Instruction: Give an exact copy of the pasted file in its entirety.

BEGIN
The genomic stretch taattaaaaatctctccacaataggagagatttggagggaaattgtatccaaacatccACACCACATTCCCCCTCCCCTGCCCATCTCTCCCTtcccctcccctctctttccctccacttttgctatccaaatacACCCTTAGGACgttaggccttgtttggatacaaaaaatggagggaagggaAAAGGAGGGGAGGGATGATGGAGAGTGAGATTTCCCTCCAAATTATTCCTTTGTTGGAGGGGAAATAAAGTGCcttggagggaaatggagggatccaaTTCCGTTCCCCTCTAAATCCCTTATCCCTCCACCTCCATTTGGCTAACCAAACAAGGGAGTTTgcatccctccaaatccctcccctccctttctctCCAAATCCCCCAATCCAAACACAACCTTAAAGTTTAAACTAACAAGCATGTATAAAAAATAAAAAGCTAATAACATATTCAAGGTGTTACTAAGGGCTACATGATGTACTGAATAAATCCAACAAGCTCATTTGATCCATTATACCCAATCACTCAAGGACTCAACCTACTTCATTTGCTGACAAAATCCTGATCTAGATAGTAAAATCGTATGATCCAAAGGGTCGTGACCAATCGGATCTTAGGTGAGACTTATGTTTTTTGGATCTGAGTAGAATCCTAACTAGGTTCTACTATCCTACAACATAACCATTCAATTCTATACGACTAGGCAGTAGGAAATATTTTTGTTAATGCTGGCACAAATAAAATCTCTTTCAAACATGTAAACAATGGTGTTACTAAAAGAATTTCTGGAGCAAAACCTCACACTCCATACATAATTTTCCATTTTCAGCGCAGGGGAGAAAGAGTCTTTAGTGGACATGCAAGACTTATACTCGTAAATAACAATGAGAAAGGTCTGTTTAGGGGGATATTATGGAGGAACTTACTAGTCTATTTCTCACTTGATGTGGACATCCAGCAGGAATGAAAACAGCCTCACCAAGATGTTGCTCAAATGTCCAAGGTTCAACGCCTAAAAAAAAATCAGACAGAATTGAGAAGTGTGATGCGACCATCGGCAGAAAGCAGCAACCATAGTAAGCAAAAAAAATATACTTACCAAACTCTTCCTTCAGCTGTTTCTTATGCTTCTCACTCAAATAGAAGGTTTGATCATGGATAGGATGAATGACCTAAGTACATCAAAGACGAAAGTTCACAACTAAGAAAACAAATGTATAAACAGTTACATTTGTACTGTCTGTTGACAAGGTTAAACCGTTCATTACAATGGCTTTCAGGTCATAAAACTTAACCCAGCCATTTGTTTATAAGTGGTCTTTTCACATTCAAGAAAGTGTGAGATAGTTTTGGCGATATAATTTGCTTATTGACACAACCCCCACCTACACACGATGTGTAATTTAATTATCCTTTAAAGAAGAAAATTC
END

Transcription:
The genomic stretch taattaaaaatctctccacaataggagagatttggagggaaattgtatccaaacatccACACCACATTCCCCCTCCCCTGCCCATCTCTCCCTtcccctcccctctctttccctccacttttgctatccaaatacACCCTTAGGACgttaggccttgtttggatacaaaaaatggagggaagggaAAAGGAGGGGAGGGATGATGGAGAGTGAGATTTCCCTCCAAATTATTCCTTTGTTGGAGGGGAAATAAAGTGCcttggagggaaatggagggatccaaTTCCGTTCCCCTCTAAATCCCTTATCCCTCCACCTCCATTTGGCTAACCAAACAAGGGAGTTTgcatccctccaaatccctcccctccctttctctCCAAATCCCCCAATCCAAACACAACCTTAAAGTTTAAACTAACAAGCATGTATAAAAAATAAAAAGCTAATAACATATTCAAGGTGTTACTAAGGGCTACATGATGTACTGAATAAATCCAACAAGCTCATTTGATCCATTATACCCAATCACTCAAGGACTCAACCTACTTCATTTGCTGACAAAATCCTGATCTAGATAGTAAAATCGTATGATCCAAAGGGTCGTGACCAATCGGATCTTAGGTGAGACTTATGTTTTTTGGATCTGAGTAGAATCCTAACTAGGTTCTACTATCCTACAACATAACCATTCAATTCTATACGACTAGGCAGTAGGAAATATTTTTGTTAATGCTGGCACAAATAAAATCTCTTTCAAACATGTAAACAATGGTGTTACTAAAAGAATTTCTGGAGCAAAACCTCACACTCCATACATAATTTTCCATTTTCAGCGCAGGGGAGAAAGAGTCTTTAGTGGACATGCAAGACTTATACTCGTAAATAACAATGAGAAAGGTCTGTTTAGGGGGATATTATGGAGGAACTTACTAGTCTATTTCTCACTTGATGTGGACATCCAGCAGGAATGAAAACAGCCTCACCAAGATGTTGCTCAAATGTCCAAGGTTCAACGCCTAAAAAAAAATCAGACAGAATTGAGAAGTGTGATGCGACCATCGGCAGAAAGCAGCAACCATAGTAAGCAAAAAAAATATACTTACCAAACTCTTCCTTCAGCTGTTTCTTATGCTTCTCACTCAAATAGAAGGTTTGATCATGGATAGGATGAATGACCTAAGTACATCAAAGACGAAAGTTCACAACTAAGAAAACAAATGTATAAACAGTTACATTTGTACTGTCTGTTGACAAGGTTAAACCGTTCATTACAATGGCTTTCAGGTCATAAAACTTAACCCAGCCATTTGTTTATAAGTGGTCTTTTCACATTCAAGAAAGTGTGAGATAGTTTTGGCGATATAATTTGCTTATTGACACAACCCCCACCTACACACGATGTGTAATTTAATTATCCTTTAAAGAAGAAAATTC